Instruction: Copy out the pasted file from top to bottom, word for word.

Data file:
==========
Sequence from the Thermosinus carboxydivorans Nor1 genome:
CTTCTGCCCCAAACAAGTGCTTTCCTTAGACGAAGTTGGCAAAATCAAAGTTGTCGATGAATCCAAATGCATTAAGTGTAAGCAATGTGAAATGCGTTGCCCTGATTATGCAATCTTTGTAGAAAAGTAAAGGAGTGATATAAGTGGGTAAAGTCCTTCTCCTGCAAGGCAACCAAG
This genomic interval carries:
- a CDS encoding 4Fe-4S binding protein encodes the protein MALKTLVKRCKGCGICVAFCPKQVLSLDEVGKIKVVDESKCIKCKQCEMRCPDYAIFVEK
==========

Sequence from the Thermosinus carboxydivorans Nor1 genome:
CTTCTGCCCCAAACAAGTGCTTTCCTTAGACGAAGTTGGCAAAATCAAAGTTGTCGATGAATCCAAATGCATTAAGTGTAAGCAATGTGAAATGCGTTGCCCTGATTATGCAATCTTTGTAGAAAAGTAAAGGAGTGATATAAGTGGGTAAAGTCCTTCTCCTGCAAGGCAACCAAG
This genomic interval carries:
- a CDS encoding 4Fe-4S binding protein encodes the protein MALKTLVKRCKGCGICVAFCPKQVLSLDEVGKIKVVDESKCIKCKQCEMRCPDYAIFVEK